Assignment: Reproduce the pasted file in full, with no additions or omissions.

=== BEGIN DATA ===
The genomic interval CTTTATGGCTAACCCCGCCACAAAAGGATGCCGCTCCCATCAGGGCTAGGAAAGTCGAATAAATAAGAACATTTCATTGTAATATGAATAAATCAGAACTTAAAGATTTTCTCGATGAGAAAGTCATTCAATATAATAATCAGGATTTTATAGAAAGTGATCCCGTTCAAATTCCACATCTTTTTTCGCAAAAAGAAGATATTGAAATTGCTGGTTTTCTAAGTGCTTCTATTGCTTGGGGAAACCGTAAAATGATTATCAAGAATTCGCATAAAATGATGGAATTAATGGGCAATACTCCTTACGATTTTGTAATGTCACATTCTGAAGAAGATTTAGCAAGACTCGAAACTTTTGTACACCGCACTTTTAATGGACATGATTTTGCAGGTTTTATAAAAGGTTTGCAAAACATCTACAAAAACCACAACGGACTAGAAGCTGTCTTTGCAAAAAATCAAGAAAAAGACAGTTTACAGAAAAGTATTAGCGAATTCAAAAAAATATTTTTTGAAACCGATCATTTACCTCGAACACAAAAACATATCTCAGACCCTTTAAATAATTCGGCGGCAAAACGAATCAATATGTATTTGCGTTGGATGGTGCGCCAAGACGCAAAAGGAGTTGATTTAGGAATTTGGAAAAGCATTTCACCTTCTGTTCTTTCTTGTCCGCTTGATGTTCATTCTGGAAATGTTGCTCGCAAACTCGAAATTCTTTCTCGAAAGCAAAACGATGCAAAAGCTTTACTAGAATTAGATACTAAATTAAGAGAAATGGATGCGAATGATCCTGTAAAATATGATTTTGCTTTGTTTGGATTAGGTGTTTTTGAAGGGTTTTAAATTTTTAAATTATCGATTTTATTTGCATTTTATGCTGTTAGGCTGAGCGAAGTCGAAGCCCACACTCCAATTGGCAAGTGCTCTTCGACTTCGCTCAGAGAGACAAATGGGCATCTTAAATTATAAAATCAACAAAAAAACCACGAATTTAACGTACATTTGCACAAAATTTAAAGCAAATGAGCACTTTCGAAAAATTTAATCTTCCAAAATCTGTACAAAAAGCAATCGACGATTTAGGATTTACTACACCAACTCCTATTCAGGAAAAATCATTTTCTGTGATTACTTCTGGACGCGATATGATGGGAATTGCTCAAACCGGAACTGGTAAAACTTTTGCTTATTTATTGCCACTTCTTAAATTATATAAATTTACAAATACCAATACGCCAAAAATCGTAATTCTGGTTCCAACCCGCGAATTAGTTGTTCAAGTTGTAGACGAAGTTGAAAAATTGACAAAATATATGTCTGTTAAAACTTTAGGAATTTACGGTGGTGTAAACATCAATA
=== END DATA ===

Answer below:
The genomic interval CTTTATGGCTAACCCCGCCACAAAAGGATGCCGCTCCCATCAGGGCTAGGAAAGTCGAATAAATAAGAACATTTCATTGTAATATGAATAAATCAGAACTTAAAGATTTTCTCGATGAGAAAGTCATTCAATATAATAATCAGGATTTTATAGAAAGTGATCCCGTTCAAATTCCACATCTTTTTTCGCAAAAAGAAGATATTGAAATTGCTGGTTTTCTAAGTGCTTCTATTGCTTGGGGAAACCGTAAAATGATTATCAAGAATTCGCATAAAATGATGGAATTAATGGGCAATACTCCTTACGATTTTGTAATGTCACATTCTGAAGAAGATTTAGCAAGACTCGAAACTTTTGTACACCGCACTTTTAATGGACATGATTTTGCAGGTTTTATAAAAGGTTTGCAAAACATCTACAAAAACCACAACGGACTAGAAGCTGTCTTTGCAAAAAATCAAGAAAAAGACAGTTTACAGAAAAGTATTAGCGAATTCAAAAAAATATTTTTTGAAACCGATCATTTACCTCGAACACAAAAACATATCTCAGACCCTTTAAATAATTCGGCGGCAAAACGAATCAATATGTATTTGCGTTGGATGGTGCGCCAAGACGCAAAAGGAGTTGATTTAGGAATTTGGAAAAGCATTTCACCTTCTGTTCTTTCTTGTCCGCTTGATGTTCATTCTGGAAATGTTGCTCGCAAACTCGAAATTCTTTCTCGAAAGCAAAACGATGCAAAAGCTTTACTAGAATTAGATACTAAATTAAGAGAAATGGATGCGAATGATCCTGTAAAATATGATTTTGCTTTGTTTGGATTAGGTGTTTTTGAAGGGTTTTAAATTTTTAAATTATCGATTTTATTTGCATTTTATGCTGTTAGGCTGAGCGAAGTCGAAGCCCACACTCCAATTGGCAAGTGCTCTTCGACTTCGCTCAGAGAGACAAATGGGCATCTTAAATTATAAAATCAACAAAAAAACCACGAATTTAACGTACATTTGCACAAAATTTAAAGCAAATGAGCACTTTCGAAAAATTTAATCTTCCAAAATCTGTACAAAAAGCAATCGACGATTTAGGATTTACTACACCAACTCCTATTCAGGAAAAATCATTTTCTGTGATTACTTCTGGACGCGATATGATGGGAATTGCTCAAACCGGAACTGGTAAAACTTTTGCTTATTTATTGCCACTTCTTAAATTATATAAATTTACAAATACCAATACGCCAAAAATCGTAATTCTGGTTCCAACCCGCGAATTAGTTGTTCAAGTTGTAGACGAAGTTGAAAAATTGACAAAATATATGTCTGTTAAAACTTTAGGAATTTACGGTGGTGTAAACATCAATA